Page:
No horsing around:
Be a responsible cat
Sad to say, but a certain editorial writer, who self-defensively remains nameless, prides himself on knowing useless facts like lyrics to obscure themes from the ’60s.
“A horse is a horse, of course, of course, and no one can talk to a horse, of course … .”
Drop by to hear the rest. Or better yet, stream an old “Mr. Ed” episode on Tubi, even if Tubi’s version, unlike YouTube’s, skips a few verses. (“People go yakety-yak a streak and waste your time of day….”)
You don’t have to be a Dr. Dolittle, of course, to have conversations with animals. During pandemic cloistering, Friend Mother taught Grand-kitty Agate to regularly converse via moans and groans uttered while perched staring into Friend Mother’s face, and tapping her on the arm with one paw, from six inches away atop a recliner’s arm rest.
The conversation most definitely was not an Algonquin Roundtable. It focused mainly on the need for ear scratching and extra helpings of Sheba beef pate. But it was every bit as sensible as a lot of the talk you’ll hear in various coffee klatches in coming weeks about governments supposedly holding the line on spending.
Those conservations will, in fact, be a great test, especially for conservatives — who, despite what they might say, we count ourselves among.
Conservatives constantly talk about limiting government spending. The question this year is whether that’s what they really want or whether all they’re concerned about is the size of tax bills they get in the mail.
Marion County and many of its townships and school districts face an unprecedented opportunity this year. With appraised values rising because of elimination of a 10-year tax exemption on a major pipeline, they can generate as much as 14% more tax revenue without increasing tax rates charged to individuals.
Even areas without pipeline rights-of-way are benefiting, especially from rising sales tax attributable to more mail-order purchases and from rising municipal utility bills, which then further add to sales tax increases. Those are still dollars they’re collecting from taxpayers. They just don’t come on a single once-a-year bill.
True conservatives shouldn’t accept claims about not increasing the size of government merely because the rate for one tax — that on property — remains the same.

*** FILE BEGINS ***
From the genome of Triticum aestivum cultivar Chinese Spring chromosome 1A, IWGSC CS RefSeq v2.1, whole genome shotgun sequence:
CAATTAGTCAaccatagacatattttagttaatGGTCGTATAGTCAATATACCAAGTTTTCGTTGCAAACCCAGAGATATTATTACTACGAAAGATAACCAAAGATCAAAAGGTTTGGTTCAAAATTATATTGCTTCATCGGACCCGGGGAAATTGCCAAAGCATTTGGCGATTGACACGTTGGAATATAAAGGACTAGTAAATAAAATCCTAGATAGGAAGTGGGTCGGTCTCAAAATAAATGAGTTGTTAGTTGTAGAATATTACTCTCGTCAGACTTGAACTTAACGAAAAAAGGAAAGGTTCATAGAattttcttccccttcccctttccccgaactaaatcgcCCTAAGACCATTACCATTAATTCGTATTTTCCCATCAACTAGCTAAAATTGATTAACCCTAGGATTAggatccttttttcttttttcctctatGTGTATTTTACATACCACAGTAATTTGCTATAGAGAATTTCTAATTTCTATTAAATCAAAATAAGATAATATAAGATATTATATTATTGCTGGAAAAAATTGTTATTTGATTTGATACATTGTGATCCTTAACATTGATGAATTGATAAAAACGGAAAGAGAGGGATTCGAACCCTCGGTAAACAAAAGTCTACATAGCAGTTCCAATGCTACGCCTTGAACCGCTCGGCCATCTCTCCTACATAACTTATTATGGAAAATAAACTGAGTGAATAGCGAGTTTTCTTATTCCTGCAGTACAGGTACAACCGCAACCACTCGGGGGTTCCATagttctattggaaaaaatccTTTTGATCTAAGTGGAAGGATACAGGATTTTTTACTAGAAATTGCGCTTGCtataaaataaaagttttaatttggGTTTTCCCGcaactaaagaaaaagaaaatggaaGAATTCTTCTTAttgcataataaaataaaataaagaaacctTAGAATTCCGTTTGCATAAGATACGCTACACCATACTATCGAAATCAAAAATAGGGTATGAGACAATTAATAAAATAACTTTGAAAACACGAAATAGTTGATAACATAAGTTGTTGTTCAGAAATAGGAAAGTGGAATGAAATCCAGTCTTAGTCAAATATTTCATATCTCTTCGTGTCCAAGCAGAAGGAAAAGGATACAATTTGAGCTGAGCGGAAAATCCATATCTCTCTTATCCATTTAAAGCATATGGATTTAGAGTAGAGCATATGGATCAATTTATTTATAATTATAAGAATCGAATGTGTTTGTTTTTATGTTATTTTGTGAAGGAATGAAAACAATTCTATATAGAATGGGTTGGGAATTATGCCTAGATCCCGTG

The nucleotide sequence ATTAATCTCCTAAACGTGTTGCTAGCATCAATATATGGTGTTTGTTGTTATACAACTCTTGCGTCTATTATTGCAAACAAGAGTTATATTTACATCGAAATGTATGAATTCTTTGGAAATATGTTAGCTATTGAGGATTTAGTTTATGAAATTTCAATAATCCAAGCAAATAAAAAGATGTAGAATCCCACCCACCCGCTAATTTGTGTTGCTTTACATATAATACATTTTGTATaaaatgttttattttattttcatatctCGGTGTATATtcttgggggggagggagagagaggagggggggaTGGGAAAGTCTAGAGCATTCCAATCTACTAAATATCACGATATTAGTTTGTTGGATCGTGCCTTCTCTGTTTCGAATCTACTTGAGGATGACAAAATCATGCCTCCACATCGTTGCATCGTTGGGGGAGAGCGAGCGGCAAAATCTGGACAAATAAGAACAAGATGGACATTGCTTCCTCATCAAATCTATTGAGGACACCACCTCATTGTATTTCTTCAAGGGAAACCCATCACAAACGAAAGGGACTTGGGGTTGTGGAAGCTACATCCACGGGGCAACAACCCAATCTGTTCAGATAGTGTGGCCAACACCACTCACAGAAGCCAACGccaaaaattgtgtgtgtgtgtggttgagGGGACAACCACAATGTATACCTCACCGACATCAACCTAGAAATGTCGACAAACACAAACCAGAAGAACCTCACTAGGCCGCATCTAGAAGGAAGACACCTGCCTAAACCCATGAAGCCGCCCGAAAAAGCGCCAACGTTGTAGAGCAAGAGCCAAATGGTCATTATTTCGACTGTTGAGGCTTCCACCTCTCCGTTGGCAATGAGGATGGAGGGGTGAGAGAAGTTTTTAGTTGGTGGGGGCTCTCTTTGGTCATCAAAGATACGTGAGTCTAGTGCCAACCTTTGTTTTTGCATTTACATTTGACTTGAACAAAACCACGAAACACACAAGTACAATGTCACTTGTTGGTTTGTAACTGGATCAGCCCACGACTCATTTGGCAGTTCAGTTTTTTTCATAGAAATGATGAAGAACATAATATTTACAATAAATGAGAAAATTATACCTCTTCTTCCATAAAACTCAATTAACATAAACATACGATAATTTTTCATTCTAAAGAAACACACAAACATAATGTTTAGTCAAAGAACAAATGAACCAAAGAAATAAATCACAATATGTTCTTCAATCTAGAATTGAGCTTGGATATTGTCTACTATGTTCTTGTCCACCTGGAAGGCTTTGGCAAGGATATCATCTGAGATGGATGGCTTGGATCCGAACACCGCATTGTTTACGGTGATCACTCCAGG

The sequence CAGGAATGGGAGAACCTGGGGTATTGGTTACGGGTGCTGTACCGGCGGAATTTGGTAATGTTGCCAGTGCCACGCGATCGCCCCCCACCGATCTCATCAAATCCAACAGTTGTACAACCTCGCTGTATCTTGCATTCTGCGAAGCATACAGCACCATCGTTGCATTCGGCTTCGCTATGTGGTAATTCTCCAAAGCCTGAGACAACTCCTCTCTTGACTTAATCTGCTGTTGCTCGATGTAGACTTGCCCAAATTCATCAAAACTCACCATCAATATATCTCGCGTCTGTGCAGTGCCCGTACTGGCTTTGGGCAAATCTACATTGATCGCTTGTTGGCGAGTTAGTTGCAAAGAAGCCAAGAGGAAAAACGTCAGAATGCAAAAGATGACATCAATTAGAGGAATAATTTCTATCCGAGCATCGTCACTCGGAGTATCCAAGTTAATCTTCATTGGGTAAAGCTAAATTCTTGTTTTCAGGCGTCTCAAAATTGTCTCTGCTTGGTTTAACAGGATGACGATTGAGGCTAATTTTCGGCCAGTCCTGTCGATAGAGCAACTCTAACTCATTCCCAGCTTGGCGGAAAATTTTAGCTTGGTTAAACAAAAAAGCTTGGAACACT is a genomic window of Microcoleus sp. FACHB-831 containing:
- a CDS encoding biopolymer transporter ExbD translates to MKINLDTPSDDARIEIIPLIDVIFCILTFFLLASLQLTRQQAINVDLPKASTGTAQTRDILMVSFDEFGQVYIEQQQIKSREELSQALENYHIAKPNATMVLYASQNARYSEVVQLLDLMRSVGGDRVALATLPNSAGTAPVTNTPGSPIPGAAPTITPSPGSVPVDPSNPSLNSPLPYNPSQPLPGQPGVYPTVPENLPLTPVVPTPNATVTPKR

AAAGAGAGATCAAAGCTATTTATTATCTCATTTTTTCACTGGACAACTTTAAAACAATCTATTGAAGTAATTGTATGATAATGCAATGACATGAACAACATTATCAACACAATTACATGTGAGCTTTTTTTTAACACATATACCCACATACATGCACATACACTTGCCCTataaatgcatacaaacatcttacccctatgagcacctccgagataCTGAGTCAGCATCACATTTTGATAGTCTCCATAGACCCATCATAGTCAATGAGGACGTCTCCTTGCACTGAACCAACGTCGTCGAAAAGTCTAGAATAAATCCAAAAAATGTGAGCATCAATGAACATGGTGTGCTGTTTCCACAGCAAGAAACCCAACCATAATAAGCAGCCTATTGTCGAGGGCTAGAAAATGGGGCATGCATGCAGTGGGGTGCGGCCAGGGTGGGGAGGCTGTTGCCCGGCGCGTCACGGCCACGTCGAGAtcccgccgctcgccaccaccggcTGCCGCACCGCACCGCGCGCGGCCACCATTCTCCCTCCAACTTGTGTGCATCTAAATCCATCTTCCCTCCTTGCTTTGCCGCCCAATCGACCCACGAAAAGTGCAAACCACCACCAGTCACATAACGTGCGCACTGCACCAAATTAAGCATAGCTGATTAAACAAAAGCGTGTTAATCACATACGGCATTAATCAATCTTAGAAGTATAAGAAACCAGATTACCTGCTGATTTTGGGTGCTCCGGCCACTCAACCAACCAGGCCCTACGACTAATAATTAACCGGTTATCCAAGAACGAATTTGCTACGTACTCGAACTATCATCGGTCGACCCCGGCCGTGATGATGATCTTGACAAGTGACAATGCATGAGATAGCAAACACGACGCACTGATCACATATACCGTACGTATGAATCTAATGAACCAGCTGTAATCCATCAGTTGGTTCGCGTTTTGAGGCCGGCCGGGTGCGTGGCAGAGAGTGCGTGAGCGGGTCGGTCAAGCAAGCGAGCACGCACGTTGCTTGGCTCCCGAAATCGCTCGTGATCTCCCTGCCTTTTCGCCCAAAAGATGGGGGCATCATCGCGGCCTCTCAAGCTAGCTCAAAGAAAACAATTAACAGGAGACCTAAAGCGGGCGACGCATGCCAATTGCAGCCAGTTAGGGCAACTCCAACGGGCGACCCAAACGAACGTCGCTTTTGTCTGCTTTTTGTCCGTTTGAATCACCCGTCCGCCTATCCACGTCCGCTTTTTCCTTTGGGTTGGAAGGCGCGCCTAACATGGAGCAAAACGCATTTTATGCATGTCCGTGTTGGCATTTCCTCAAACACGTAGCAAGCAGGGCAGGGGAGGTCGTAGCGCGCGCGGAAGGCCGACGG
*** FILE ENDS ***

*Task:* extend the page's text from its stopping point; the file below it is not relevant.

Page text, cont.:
Government will get far more money this year than it got from the same tax rates last year, and property tax is only one of the ways government gets local taxpayers’ money. It accounts, for example, for less than half the taxes and profits cities collect from local taxpayers.
That’s not to say that we might not want to take advantage of this year’s opportunity to spend more and use newfound extra revenue to pay for extra projects we couldn’t afford in the past. We just need to avoid letting bureaucrats use the windfall to feather already plush nests with extravagant and unjustified raises and purchases.
Every government entity planning to spend more local taxpayer money, even if tax rates stay the same, ought to be required to clearly spell out exactly what new, extra projects are being undertaken.
We shouldn’t let them hide behind a claim that not increasing tax rates means limiting growth of government. They need to specify exactly what any extra money will pay for — and reassure voters who don’t get constantly rising salaries, constantly shrinking workweeks, and constantly expanding arrays of equipment to work with that the newfound money was well-spent.
It’ll be hard for most of us to wade through all the numbers and bureaucratese they hurl at us and figure out exactly where the extra money has gone. But it will be a good test for those who call themselves conservatives to try instead of rolling over and accepting bureaucratic bloat because tax rates haven’t increased.
Such behavior most assuredly would merit a serious hiss from Agate and a bellowed “nay” from Mr. Ed. And there you have it from the horse’s mouth — or, at least, the opposite end of its anatomy.
— ERIC MEYER